103 kilometer (thousand meters)
1,000 (e.g., Grand Canyon, AM radio waves)

106 megameter (million meters)
1,000,000 (e.g., Jupiter, Earth, Texas)

109 gigameter (billion meters)
1,000,000,000 (e.g., Deneb, Arcturus, Sun)

1012 terameter (trillion meters)
1,000,000,000,000 (e.g., Stingray Nebula, Kuiper Belt)

1015 petameter (quadrillion meters)
1,000,000,000,000,000 (e.g., Orion Nebula, Oort Cloud)

1018 exameter (quintillion meters)
1,000,000,000,000,000,000 (e.g., Large Magellanic Cloud, Tarantula Nebula, Eagle Nebula)

1021 zettameter (sextillion meters)
1,000,000,000,000,000,000,000 (e.g., Local Group, Milky Way Galaxy)

1024 yottameter (septillion meters)
1,000,000,000,000,000,000,000,000 (e.g., Virgo Supercluster)

1027 zennameter (octillion meters)
1,000,000,000,000,000,000,000,000,000 (e.g., observable universe)

Incidentally, 10100 is the number googol. Mathematician Edward Kasner’s nine-year-old nephew coined the word and Edward mentioned it in his 1940 book Mathematics and the Imagination. Of course, this power of ten was the inspiration for the name of the company Google.

The Powers of Ten film from the Office of Charles and Ray Eames was a landmark film. It even became a 2004 couch gag on the opening sequence of The Simpsons (The Ziff Who Came to Dinner):

If we want to show the relative scale of events and not of sizes, then we can use the powers of ten to get a sense of how long events take. We can show how fast atoms react with each other and then go towards larger and larger time scales until we reach the grand age of the observable universe:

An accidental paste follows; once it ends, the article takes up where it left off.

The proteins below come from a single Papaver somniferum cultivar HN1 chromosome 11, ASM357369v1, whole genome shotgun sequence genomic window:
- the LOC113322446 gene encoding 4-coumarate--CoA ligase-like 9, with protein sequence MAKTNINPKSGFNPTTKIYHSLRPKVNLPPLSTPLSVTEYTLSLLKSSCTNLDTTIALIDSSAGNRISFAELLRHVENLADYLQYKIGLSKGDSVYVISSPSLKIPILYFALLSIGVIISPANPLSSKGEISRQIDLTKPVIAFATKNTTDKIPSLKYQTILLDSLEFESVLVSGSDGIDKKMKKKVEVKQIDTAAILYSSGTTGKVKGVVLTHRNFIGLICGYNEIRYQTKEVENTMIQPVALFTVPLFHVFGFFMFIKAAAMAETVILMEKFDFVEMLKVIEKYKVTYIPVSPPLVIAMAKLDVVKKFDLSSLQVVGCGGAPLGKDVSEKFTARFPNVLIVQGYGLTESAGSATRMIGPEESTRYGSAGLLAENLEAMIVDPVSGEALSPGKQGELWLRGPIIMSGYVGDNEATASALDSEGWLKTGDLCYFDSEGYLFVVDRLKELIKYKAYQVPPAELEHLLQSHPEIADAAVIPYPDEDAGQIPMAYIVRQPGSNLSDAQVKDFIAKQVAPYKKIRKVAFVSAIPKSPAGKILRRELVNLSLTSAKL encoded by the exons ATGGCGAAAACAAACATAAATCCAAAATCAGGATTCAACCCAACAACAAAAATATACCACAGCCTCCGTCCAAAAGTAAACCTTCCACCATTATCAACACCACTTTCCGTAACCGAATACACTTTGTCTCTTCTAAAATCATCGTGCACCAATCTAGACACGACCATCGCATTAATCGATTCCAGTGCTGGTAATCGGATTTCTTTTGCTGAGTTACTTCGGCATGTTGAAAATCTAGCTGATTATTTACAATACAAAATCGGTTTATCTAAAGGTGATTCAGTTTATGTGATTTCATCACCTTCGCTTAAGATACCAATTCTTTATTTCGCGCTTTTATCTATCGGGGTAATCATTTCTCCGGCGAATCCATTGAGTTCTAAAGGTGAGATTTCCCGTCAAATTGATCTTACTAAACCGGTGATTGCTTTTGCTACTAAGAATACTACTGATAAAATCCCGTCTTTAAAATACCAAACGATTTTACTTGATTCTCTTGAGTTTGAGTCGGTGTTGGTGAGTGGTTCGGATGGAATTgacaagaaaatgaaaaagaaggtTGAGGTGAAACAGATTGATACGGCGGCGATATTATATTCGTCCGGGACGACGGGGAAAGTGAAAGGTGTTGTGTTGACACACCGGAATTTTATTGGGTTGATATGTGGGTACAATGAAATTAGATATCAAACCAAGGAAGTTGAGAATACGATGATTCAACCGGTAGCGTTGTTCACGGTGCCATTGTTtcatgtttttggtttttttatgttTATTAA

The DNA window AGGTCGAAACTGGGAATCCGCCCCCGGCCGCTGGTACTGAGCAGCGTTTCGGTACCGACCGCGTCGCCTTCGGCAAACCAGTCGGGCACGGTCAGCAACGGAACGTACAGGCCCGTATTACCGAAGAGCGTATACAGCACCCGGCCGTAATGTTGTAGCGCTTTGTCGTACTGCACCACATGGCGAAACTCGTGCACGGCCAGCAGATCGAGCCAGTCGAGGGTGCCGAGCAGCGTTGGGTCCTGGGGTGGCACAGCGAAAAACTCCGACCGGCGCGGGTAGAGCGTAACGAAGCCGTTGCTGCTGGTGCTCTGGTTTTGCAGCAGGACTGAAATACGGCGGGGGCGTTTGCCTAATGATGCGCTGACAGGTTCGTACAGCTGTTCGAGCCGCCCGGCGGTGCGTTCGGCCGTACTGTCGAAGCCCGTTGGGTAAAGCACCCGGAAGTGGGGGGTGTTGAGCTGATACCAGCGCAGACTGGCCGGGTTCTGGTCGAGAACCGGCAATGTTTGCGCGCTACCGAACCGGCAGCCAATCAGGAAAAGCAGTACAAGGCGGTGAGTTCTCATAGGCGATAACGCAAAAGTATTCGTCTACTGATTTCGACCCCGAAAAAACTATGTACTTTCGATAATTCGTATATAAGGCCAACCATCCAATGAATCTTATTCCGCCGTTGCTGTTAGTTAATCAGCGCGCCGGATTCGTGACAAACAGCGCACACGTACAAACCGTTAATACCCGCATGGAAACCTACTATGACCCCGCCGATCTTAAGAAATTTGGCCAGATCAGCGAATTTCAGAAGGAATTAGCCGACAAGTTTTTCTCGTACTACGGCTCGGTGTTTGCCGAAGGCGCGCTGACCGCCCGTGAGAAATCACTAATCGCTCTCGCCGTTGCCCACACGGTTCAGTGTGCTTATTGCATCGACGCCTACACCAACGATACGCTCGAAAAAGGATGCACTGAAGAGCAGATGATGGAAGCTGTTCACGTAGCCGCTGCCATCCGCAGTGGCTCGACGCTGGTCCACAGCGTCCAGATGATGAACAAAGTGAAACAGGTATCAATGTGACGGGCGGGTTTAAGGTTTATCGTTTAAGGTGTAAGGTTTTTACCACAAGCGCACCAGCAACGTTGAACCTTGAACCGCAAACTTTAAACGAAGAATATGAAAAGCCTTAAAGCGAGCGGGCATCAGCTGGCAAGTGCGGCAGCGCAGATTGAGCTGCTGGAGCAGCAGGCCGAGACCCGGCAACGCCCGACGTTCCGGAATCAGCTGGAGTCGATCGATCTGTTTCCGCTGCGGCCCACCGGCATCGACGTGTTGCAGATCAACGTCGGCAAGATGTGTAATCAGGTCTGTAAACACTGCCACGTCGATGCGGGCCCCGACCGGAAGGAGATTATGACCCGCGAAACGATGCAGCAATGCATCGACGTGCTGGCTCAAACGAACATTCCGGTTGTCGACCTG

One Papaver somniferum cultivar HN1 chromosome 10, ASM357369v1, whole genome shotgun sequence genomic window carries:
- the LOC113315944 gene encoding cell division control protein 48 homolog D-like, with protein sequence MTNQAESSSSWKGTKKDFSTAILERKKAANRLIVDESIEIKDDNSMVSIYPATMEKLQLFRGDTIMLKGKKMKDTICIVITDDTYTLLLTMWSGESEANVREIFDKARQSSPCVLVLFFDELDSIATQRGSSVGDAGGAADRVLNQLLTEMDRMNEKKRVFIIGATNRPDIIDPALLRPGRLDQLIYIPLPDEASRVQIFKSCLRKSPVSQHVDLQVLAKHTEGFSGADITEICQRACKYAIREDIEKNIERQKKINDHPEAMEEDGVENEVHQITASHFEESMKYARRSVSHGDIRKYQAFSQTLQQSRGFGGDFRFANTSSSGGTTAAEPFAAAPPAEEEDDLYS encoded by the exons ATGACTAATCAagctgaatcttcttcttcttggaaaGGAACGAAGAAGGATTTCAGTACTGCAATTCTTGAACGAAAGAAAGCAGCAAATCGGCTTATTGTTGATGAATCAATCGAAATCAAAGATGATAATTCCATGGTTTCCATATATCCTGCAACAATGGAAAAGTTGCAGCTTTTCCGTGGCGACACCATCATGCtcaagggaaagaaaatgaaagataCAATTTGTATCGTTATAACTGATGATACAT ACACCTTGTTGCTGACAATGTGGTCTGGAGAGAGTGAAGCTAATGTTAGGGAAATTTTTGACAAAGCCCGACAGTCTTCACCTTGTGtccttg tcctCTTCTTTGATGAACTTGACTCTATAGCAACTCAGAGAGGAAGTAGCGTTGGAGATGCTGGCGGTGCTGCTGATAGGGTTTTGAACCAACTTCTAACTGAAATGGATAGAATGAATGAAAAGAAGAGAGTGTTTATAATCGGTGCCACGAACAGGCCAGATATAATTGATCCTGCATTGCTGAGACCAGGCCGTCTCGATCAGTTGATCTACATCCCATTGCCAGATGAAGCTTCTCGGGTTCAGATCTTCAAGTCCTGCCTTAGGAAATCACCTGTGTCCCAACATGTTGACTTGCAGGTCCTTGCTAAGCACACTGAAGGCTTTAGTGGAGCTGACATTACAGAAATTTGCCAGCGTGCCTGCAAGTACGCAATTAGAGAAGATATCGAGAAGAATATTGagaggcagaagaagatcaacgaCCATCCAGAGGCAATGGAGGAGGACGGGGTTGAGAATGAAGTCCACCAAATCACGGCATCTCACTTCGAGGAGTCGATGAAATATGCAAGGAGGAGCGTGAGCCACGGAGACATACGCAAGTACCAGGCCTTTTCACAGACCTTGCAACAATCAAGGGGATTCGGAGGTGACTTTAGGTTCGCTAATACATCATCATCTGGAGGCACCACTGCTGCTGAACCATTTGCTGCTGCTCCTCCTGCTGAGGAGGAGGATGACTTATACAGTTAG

Powers of Ten (for time)
The examples given are events that occur within the range of times that exist between each order of magnitude.
For example, the time between normal human heartbeats takes between one decisecond (tenth of second) and one second.

10−18 attosecond (quintillionth of second)
0.000,000,000,000,000,001  (e.g., transfer of electron between atoms)

10−15 femtosecond (quadrillionth of second)
0.000,000,000,000,001  (e.g., chemical reaction time)

10−12 picosecond (trillionth of second)
0.000,000,000,001  (e.g., lifetime of hydronium ion in water)

10−9 nanosecond (billionth of second)
0.000,000,001  (e.g., light travels 30 centimeters or one foot)

10−6 microsecond (millionth of second)
0.000,001  (e.g., strobe light flash)

10−3 millisecond (thousandth of second)
0.001 (e.g., wing flap of honey bee)

10−2 centisecond (hundredth of second)
0.01 (e.g., camera shutter speed)

10−1 decisecond (tenth of second)
0.1 (e.g., human eye blink)

100 second (one second)
1 (e.g., time between human heartbeats)

101 decasecond (ten seconds)
10 (e.g., )

102 hectosecond (hundred seconds)
100 (e.g., )

103 kilosecond (thousand seconds)
1,000 (e.g., class period, movie, concert, football game)

106 megasecond (million seconds)
1,000,000  (e.g., calendar month, grading cycle)

109 gigasecond (billion seconds)
1,000,000,000  (e.g., human life span)

1012 terasecond (trillion seconds)
1,000,000,000,000 (e.g., complete cycle of the equinoxes)

1015 petasecond (quadrillion seconds)
1,000,000,000,000,000 (e.g., length of geologic period)

1018 exasecond (quintillion seconds)
1,000,000,000,000,000,000 (e.g., age of universe)

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My version of the famous cartoon by Peter Steiner that was published on July 5, 1993 in The New Yorker. Here it goes!